Banking and Financial Services

People’s United Stresses Local Connections as It Acquires United Bank

Uniting Forces

People’s United Bank is no longer the small, Springfield-based institution, then known as the Bank of Western Massachusetts, that made its name three decades ago through a strong emphasis on local commercial lending. And the now-Connecticut-based institution is growing again, with a planned acquisition of United Bank that will push its assets well above $50 billion. But local connections are still key to the People’s United ethos, its Massachusetts president says — and he hopes United Bank customers feel the same way.

Patrick Sullivan thinks People’s United Bank has built a strong reputation in Western Mass. — and hopes customers of United Bank feel the same way following a recently announced acquisition.

“We trust that customers kind of know us already in Western Mass., and that they’re confident this isn’t a big change in the sense of somebody they don’t know. They’ve known us for a long time,” said Sullivan, Massachusetts president of People’s United, the Bridgeport, Conn.-based bank that began life in downtown Springfield 32 years ago as the Bank of Western Massachusetts.

“We have people that have worked for either the Bank of Western Mass. or People’s United for a long time,” he added. “Long-term relationships are valued here, and long-time principles and dynamics don’t change. Local is local.”

The two institutions announced in July that People’s United Financial Inc., the holding company for Peoples’s United Bank, would acquire United Financial Bancorp Inc., the holding company for United Bank, in a 100% stock transaction valued at approximately $759 million. Then banks’ leaders characterized it as a strong cultural fit that would benefit customers.

“We are excited to welcome United Bank to People’s United,” said Jack Barnes, chairman and CEO of People’s United Financial. “With the fourth-largest deposit market share in the combined Hartford and Springfield market, a complementary array of commercial and retail capabilities, and a shared legacy of community giving, United will solidify our presence in the Central Connecticut market and strengthen our franchise in Western Massachusetts.”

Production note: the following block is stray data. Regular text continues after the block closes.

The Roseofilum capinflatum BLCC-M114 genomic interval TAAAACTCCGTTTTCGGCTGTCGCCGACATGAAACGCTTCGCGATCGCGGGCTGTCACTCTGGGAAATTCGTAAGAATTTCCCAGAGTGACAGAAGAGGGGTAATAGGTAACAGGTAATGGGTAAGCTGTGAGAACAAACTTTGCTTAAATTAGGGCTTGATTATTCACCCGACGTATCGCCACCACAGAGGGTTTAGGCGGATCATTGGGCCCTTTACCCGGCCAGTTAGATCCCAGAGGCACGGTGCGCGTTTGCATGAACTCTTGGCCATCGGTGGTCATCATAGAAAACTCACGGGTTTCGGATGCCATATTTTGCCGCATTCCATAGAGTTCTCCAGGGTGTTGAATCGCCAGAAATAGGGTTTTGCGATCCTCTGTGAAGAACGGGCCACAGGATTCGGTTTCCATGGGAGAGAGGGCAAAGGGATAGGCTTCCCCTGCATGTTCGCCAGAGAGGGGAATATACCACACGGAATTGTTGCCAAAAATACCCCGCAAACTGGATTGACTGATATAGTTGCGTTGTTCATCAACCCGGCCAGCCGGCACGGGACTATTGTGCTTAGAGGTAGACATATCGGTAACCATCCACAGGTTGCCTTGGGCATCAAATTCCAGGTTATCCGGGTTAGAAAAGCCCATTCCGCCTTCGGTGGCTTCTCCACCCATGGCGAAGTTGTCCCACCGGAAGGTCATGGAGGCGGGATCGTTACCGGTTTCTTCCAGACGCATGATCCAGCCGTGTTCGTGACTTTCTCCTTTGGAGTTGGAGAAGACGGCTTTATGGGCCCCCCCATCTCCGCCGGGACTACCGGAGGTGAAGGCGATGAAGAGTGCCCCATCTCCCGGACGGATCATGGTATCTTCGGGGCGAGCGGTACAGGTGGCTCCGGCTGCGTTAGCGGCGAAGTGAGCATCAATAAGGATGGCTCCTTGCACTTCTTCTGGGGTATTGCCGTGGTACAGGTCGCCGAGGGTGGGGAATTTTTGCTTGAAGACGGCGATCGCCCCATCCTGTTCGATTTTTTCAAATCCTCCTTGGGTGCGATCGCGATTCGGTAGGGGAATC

William Crawford, president and CEO of United Financial Bancorp, added that “People’s United Bank has long been a premier brand in Connecticut that is committed to building meaningful relationships with its customers and communities. We are confident their broad array of products and services, in-market knowledge, and the size and strength of their balance sheet will deliver enhanced value to our stakeholders.”

Patrick Sullivan says the acquisition of United Bank makes sense on a number of levels, both financially and culturally.

Indeed, the move is, in one sense, the story of two Connecticut-based banks —United is based in Hartford — but both banks have a long history and a strong presence in Western Mass.

Sullivan — who joined People’s United six years ago as Massachusetts president and also oversees the bank’s commercial, industrial, and business banking, noted that the institution was already the eighth-largest bank in Massachusetts, and will obviously be slightly larger, growing from 56 branches in its multi-state footprint to around double that, though some are expected to close (more on that later).

“Because of the economy in Massachuetts and the size of the market, we’ve invested a lot in people from other institutions that have joined us with specific expertise in lending, commercial markets, retail, wealth, insurance, whatever,” he went on, citing its government-banking niche as one strength.

“We had a good government business in Western Mass. before I came on six years ago. Today, we’ve got 90 clients in Western Mass. with $162 million in deposits. It’s a big business for us. Likewise, it’s a big business for us throughout the whole company. The city of Springfield is a major customer,” he explained, as are Worcester, Pittsfield, Easthampton, and many others.

For this issue’s focus on banking and finance, BusinessWest spoke with Sullivan about the broadened services and technology People’s Bank will bring to United Bank customers, and why he feels this growing institution will continue to maintain a local focus in the communities where it operates.

Growth Pattern

Immediately after the merger, People’s United will go from five branches in Hampden County to 20, from five to 10 in Worcester County, and from three to four in Hampshire County; its roster of three branches in Franklin County won’t change.

Still, not every branch will remain open; in some communities, both banks now operate within a block or so of each other, which means consolidation is inevitable, Sullivan said. “We’ll make a decision in the best interests of our customers, according to where they bank. But all the retail employees have been told they will have positions with us.”